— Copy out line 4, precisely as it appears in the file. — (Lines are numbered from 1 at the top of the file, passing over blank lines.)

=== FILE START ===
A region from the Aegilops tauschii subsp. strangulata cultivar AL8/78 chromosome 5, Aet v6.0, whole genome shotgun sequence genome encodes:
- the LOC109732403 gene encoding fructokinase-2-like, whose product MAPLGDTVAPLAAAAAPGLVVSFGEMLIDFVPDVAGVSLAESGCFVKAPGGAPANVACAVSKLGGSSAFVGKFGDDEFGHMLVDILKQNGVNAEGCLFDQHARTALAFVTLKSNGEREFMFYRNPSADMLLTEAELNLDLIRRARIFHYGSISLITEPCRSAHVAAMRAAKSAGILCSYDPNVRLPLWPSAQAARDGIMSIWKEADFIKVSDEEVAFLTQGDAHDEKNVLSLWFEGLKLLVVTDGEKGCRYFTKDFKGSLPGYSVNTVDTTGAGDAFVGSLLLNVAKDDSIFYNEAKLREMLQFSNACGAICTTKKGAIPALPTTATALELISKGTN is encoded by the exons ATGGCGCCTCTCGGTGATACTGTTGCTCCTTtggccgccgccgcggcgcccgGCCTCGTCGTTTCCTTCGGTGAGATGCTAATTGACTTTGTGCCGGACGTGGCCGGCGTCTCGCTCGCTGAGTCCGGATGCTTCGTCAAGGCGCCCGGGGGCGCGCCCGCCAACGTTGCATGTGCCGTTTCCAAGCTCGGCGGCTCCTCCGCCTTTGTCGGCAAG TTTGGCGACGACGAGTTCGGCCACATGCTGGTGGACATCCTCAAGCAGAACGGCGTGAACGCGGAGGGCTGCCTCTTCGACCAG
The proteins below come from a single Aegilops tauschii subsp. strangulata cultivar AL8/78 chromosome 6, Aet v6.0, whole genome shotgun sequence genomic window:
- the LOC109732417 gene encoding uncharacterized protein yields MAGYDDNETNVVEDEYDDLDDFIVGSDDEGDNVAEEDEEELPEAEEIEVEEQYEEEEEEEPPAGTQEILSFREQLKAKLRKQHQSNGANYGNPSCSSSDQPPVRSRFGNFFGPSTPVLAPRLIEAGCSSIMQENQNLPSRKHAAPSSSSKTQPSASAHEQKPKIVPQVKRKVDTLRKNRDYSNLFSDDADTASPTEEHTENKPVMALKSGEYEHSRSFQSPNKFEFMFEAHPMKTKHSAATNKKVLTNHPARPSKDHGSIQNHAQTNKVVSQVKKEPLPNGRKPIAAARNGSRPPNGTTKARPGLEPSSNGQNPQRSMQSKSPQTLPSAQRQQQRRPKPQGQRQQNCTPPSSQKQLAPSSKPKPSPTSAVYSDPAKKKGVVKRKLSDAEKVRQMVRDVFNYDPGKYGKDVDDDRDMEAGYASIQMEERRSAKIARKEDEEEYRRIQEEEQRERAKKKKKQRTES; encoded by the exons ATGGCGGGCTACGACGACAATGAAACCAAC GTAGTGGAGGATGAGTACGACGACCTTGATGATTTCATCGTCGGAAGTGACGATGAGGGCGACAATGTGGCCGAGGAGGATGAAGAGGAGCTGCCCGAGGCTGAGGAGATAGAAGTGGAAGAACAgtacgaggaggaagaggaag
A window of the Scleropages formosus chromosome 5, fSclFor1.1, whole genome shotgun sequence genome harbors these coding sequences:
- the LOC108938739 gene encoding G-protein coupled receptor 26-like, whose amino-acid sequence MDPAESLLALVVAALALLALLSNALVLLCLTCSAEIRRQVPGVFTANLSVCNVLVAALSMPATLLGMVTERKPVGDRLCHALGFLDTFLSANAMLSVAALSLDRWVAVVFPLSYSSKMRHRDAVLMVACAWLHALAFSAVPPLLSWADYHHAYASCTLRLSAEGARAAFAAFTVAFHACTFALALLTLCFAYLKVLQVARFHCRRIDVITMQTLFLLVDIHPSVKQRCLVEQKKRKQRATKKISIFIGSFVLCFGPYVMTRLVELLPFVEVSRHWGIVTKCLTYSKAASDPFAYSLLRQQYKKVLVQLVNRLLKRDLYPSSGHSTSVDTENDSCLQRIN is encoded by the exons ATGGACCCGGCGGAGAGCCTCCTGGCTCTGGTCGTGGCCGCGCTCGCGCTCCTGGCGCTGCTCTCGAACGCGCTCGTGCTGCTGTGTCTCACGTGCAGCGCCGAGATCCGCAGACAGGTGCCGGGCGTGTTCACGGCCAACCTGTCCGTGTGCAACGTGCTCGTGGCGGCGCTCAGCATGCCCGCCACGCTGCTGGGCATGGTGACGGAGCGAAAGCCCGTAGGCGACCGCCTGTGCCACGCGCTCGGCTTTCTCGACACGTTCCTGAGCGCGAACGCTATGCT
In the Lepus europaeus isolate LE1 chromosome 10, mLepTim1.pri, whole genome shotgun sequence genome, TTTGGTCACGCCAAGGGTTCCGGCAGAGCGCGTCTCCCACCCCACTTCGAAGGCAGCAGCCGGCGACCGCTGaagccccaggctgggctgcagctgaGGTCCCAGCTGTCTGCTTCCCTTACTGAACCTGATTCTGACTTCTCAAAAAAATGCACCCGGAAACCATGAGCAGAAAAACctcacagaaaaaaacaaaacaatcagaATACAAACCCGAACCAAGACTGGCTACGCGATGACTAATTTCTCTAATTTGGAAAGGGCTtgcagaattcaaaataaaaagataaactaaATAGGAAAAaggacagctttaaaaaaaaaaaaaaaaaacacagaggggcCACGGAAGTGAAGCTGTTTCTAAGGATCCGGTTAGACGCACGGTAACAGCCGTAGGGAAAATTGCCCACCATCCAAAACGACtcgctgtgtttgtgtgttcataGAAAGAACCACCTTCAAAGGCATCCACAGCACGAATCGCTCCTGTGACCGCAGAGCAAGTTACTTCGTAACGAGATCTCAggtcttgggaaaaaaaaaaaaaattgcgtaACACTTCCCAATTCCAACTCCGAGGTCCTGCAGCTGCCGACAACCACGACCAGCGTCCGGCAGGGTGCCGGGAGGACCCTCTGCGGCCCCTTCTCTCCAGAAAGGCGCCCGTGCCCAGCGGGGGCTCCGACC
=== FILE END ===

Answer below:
- the LOC109732417 gene encoding uncharacterized protein yields MAGYDDNETNVVEDEYDDLDDFIVGSDDEGDNVAEEDEEELPEAEEIEVEEQYEEEEEEEPPAGTQEILSFREQLKAKLRKQHQSNGANYGNPSCSSSDQPPVRSRFGNFFGPSTPVLAPRLIEAGCSSIMQENQNLPSRKHAAPSSSSKTQPSASAHEQKPKIVPQVKRKVDTLRKNRDYSNLFSDDADTASPTEEHTENKPVMALKSGEYEHSRSFQSPNKFEFMFEAHPMKTKHSAATNKKVLTNHPARPSKDHGSIQNHAQTNKVVSQVKKEPLPNGRKPIAAARNGSRPPNGTTKARPGLEPSSNGQNPQRSMQSKSPQTLPSAQRQQQRRPKPQGQRQQNCTPPSSQKQLAPSSKPKPSPTSAVYSDPAKKKGVVKRKLSDAEKVRQMVRDVFNYDPGKYGKDVDDDRDMEAGYASIQMEERRSAKIARKEDEEEYRRIQEEEQRERAKKKKKQRTES; encoded by the exons ATGGCGGGCTACGACGACAATGAAACCAAC GTAGTGGAGGATGAGTACGACGACCTTGATGATTTCATCGTCGGAAGTGACGATGAGGGCGACAATGTGGCCGAGGAGGATGAAGAGGAGCTGCCCGAGGCTGAGGAGATAGAAGTGGAAGAACAgtacgaggaggaagaggaag